Fed Up: Man Sues Telemarketers, and Wins Last year, Andre-Tascha Lamme began getting phone calls from mortgage companies — as many as 15 a week. Citing a 1991 law, he hauled the most persistent callers to small-claims court, and set up a Web site to teach others how to do the same.

Fed Up: Man Sues Telemarketers, and Wins

Fed Up: Man Sues Telemarketers, and Wins

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A few years ago, the federal government started the Do Not Call Registry, allowing home phone owners to bar telemarketers from calling. While the list is considered a success, many telemarketing calls still slip through.

That led a man in Sacramento, Calif., to develop a new strategy for fighting back: Take the most persistent callers to small claims court. He has already received about $6,100 in damages from the telemarketers — and set up a Web site to teach others how to do it as well.

For Andre-Tascha Lamme, the last straw came a few months ago. Over the summer he began getting phone calls from mortgage companies — as many as 15 a week. The calls started coming, he says because the rate on his mortgage was about to go up. And someone had passed on his name to dozens of small refinancing companies.

"So what they do is, they call and call and they don't take no for an answer," Lamme says. "I would specifically tell them, 'Please don't call again, I'm not interested in refinancing my mortgage,' and regardless, I'd get a call two days later saying, 'Hey I worked some numbers for your area and I really think that you might be interested.'"

Lamme, a 38-year-old computer consultant who lives in Sacramento, had placed his name on the National Do Not Call Registry and he knew that telemarketers weren't supposed to call him.

But he also knew that under a little known provision of the 1991 federal Telephone Consumer Protection Act he could sue persistent telemarketers in small claims court and actually receive damages for each call.

And so that's what he began doing. He says the companies didn't like it.

So far Lamme has sued four companies, and he has received about $6,100.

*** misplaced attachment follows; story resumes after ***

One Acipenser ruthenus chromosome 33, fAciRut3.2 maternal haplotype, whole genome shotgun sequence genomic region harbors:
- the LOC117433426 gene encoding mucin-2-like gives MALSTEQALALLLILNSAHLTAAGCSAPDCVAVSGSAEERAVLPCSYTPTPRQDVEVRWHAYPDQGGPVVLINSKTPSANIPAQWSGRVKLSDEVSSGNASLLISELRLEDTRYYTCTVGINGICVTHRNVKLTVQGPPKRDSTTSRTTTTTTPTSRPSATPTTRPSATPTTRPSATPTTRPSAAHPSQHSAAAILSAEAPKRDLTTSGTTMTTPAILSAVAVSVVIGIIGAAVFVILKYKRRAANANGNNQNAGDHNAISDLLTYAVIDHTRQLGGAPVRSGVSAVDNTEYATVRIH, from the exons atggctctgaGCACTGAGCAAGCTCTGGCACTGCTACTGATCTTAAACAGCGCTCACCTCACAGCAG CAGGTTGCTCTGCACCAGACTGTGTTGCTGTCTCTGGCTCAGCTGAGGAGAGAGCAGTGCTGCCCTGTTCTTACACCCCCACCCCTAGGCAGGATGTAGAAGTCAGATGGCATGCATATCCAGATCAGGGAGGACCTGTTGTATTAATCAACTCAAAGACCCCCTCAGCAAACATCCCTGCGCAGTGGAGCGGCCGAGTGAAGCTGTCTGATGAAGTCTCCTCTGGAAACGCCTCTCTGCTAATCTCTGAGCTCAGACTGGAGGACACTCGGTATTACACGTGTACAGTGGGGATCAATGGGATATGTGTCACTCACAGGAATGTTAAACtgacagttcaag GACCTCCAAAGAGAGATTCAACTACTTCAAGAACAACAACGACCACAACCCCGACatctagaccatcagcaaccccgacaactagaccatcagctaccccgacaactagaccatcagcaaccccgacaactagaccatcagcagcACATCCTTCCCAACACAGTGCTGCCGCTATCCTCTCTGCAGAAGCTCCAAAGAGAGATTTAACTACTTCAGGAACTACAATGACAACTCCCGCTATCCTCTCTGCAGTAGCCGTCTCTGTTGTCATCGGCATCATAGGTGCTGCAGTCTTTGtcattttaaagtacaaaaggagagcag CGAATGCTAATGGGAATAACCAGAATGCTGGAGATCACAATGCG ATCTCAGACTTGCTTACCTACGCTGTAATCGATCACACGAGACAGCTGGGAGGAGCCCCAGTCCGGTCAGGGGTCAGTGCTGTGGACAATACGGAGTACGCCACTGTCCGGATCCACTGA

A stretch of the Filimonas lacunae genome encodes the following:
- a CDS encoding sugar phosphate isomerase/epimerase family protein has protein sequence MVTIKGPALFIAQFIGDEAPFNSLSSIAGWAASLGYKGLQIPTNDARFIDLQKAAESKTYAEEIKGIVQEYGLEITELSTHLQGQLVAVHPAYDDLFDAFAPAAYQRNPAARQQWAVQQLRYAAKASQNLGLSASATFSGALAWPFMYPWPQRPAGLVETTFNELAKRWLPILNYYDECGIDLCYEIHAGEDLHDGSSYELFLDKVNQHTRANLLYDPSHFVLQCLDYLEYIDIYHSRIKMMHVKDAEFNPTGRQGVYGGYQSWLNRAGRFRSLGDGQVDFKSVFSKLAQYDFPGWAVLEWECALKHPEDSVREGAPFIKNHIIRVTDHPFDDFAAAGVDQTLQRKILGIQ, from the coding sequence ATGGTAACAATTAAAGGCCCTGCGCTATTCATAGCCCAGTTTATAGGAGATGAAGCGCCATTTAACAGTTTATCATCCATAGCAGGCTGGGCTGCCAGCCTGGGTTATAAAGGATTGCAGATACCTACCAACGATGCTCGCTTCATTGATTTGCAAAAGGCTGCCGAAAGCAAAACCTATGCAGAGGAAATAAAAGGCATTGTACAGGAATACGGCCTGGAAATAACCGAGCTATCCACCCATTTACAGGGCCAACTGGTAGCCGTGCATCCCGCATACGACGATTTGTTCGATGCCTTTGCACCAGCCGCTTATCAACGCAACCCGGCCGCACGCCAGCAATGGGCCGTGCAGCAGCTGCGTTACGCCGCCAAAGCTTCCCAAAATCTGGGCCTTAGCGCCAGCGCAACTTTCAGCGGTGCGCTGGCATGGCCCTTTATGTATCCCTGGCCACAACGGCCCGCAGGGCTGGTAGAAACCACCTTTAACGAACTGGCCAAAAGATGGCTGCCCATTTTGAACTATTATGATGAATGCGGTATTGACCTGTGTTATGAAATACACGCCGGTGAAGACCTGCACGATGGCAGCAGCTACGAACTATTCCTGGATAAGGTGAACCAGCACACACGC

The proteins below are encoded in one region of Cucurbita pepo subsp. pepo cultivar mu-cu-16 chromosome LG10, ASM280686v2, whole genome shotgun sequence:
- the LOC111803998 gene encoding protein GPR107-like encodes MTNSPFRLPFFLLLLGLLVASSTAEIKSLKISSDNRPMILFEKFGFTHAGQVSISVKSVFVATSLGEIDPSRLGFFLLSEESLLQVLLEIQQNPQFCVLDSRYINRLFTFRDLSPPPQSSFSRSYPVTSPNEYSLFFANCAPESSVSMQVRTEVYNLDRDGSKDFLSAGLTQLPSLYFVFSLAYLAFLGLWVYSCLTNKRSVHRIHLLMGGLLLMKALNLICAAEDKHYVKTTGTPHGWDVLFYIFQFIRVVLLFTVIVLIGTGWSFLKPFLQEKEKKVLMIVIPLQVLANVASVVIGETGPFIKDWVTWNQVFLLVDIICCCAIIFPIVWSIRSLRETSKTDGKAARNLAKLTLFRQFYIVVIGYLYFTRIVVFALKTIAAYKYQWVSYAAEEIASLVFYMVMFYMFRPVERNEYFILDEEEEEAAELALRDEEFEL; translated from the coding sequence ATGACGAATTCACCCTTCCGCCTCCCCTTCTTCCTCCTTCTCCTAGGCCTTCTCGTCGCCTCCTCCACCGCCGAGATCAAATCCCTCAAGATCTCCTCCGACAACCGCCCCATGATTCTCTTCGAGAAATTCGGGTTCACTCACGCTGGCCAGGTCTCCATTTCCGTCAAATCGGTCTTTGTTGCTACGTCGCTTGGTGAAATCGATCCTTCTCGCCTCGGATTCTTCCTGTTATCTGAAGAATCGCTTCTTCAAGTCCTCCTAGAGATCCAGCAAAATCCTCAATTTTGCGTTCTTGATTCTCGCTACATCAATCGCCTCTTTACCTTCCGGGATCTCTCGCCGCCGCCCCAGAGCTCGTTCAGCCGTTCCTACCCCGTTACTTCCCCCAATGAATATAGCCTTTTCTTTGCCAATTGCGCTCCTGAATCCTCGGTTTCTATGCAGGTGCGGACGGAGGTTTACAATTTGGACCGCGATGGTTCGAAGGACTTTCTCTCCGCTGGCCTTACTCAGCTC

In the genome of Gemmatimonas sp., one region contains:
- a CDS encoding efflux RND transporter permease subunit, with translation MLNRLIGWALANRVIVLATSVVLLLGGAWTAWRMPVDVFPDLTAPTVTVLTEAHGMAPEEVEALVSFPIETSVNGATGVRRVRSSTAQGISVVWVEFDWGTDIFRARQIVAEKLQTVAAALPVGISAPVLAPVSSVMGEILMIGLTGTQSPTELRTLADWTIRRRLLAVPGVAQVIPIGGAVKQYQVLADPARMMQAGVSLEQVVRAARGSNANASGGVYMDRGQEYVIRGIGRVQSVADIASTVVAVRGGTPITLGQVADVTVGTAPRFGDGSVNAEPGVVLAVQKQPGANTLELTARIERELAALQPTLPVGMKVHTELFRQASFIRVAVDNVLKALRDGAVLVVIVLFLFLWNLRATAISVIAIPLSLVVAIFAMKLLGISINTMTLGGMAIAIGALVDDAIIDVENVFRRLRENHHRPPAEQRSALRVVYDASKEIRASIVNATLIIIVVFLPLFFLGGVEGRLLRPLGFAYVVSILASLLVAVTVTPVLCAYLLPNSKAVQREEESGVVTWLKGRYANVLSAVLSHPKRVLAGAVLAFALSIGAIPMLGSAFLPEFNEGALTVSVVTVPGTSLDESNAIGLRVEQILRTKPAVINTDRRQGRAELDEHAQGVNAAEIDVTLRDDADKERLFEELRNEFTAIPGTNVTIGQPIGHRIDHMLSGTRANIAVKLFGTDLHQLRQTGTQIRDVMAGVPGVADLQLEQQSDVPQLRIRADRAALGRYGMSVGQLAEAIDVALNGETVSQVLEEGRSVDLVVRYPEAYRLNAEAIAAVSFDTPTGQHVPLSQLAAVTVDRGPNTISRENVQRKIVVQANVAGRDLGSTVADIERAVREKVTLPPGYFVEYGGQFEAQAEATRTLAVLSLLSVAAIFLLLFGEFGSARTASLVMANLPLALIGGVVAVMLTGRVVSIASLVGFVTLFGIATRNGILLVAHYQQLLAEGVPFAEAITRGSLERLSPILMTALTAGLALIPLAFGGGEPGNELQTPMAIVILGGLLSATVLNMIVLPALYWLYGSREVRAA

"One suit," Lamme says, "they had so many violations that it was a $4,500 amount, and their reaction was, 'Just because you received a few phone calls you didn't want, I'm supposed to pay you money?'"

Jack Gillis of the Consumer Federation of America points out that going to small claims court is time-consuming. And he says not that many people want to do it. So he doesn't think that Lamme's strategy will really deter many telemarketers from making unwanted calls.

But Gillis says the site is a good way for consumers to vent their rage.

"It requires a lot of effort," Gillis says, "but it will pay off in terms of sending a signal to those folks who are violating the Do Not Call list, that there are at least some consumers willing to take action."

Lamme adds that he's simply trying to give people the tools to fight back if they want to.

The whole idea is, I'm sick of the calls, you're sick of the calls. These are your rights. Go learn 'em. Take back your bloody phone from these folks."

It's a message that a lot of people are eager to hear. As of today, Lamme says he has received about 1,300 e-mails from people looking for advice — even though his Web site is less than two weeks old.

He says a lot of the people who contact him are especially annoyed about robo-calls — automated calls received during political campaigns. Lamme says the government needs to make it easier to curb those, as well.

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